Large-Area Fabrication of Antennas and Nanodiodes

  • Mario BareißEmail author
  • Daniel Kälblein
  • Peter M. Krenz
  • Ute Zschieschang
  • Hagen Klauk
  • Giuseppe Scarpa
  • Bernhard Fabel
  • Wolfgang Porod
  • Paolo Lugli


The conventional fabrication method in semiconductor technology or nanoelectronics is electron beam lithography. We present a new fabrication method that enables the fabrication of high amount microscale and nanoscale devices on various substrates, namely, nanotransfer printing. Using this technique, we produced millions of nanoscale metal-insulator-metal diodes which represent rectifying devices in the terahertz regime and thousands of antenna structures that are sensitive in the wavelength regime of infrared light. The combination of this two (opto)electronic devices forms a rectenna that converts absorbed infrared light into a DC current. With our approach, the fabrication of large arrays of rectennas is possible which leads to applications in the field of infrared detectors or energy harvesting.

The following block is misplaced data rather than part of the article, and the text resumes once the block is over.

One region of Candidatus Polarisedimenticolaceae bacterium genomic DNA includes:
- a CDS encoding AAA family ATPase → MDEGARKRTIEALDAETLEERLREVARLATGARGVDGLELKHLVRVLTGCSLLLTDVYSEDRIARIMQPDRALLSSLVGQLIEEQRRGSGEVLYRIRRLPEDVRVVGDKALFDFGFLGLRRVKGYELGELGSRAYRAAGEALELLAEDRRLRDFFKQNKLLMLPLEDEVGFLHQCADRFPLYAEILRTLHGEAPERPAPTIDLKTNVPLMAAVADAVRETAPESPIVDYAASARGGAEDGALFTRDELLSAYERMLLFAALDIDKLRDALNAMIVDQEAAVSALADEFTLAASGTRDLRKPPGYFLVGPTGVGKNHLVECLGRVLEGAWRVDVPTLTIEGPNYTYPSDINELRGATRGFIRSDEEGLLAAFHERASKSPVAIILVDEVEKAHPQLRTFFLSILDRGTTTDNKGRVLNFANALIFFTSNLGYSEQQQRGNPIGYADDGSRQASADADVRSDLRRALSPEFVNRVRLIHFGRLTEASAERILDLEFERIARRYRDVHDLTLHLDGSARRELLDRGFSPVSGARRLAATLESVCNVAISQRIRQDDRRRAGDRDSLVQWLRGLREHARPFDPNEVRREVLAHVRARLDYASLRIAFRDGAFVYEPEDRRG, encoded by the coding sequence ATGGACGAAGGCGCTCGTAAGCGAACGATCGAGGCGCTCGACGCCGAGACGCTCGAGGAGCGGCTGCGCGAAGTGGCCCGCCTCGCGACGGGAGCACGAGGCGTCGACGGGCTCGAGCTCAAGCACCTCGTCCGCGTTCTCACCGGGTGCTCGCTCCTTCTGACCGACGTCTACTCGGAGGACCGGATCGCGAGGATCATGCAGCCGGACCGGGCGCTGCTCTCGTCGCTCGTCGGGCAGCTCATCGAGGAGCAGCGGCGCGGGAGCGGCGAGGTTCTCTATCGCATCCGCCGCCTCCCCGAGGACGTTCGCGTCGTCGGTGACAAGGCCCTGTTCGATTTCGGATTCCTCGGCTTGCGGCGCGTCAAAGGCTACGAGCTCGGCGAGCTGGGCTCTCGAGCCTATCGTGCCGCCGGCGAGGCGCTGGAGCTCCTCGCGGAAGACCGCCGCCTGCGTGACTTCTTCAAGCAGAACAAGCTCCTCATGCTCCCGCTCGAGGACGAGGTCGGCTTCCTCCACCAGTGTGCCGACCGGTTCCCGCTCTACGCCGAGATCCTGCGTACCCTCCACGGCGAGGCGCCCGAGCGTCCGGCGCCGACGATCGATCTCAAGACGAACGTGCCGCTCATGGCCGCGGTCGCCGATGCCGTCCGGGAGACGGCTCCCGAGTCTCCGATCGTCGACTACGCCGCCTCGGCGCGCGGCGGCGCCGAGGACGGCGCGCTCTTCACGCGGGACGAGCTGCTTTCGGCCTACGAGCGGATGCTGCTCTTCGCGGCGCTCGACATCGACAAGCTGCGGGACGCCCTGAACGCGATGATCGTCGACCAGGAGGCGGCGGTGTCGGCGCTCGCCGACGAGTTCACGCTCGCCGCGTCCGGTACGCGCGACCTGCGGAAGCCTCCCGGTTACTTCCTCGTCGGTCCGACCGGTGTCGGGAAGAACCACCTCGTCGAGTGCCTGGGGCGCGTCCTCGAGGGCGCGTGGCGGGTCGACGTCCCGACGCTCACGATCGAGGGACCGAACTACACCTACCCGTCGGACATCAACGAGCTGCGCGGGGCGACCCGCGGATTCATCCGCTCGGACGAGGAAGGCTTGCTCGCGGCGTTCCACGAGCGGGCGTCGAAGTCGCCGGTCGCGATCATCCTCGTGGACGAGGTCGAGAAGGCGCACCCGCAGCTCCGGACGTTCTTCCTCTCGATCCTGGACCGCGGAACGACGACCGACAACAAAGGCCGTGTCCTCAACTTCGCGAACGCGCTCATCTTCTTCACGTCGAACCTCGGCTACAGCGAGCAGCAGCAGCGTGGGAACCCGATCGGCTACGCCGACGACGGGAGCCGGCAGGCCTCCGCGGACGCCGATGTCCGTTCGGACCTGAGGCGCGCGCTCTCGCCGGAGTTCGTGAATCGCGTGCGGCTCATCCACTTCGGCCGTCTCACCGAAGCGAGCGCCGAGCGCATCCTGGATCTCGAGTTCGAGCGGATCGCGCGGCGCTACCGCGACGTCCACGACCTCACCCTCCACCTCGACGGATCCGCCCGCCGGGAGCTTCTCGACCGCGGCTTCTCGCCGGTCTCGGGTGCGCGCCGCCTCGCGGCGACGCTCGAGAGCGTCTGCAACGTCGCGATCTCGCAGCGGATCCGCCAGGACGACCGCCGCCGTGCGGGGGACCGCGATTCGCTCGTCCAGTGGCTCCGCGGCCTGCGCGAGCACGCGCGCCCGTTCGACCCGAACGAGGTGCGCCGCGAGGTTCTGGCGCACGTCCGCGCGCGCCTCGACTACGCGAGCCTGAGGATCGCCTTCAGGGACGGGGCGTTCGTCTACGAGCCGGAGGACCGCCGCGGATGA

Bottom Electrode Electron Beam Lithography Target Substrate Tunneling Diode Adhesion Promoter 
These keywords were added by machine and not by the authors. This process is experimental and the keywords may be updated as the learning algorithm improves.



The research leading to these results has received funding from the Institute for Advanced Study (IAS), the International Graduate School for Science and Engineering (IGSSE) at the Technische Universität München, and the German Excellence Cluster “Nanosystems Initiative Munich” (NIM).


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Copyright information

© Springer Science+Business Media New York 2013

Authors and Affiliations

  • Mario Bareiß
    • 1
    Email author
  • Daniel Kälblein
    • 2
  • Peter M. Krenz
    • 3
  • Ute Zschieschang
    • 2
  • Hagen Klauk
    • 2
  • Giuseppe Scarpa
    • 1
  • Bernhard Fabel
    • 1
  • Wolfgang Porod
    • 3
  • Paolo Lugli
    • 1
  1. 1.Institute for NanoelectronicsTechnische Universität MünchenMunichGermany
  2. 2.Max Planck Institute for Solid State ResearchStuttgartGermany
  3. 3.Center for Nano Science and TechnologyUniversity of Notre DameSouth BendUSA

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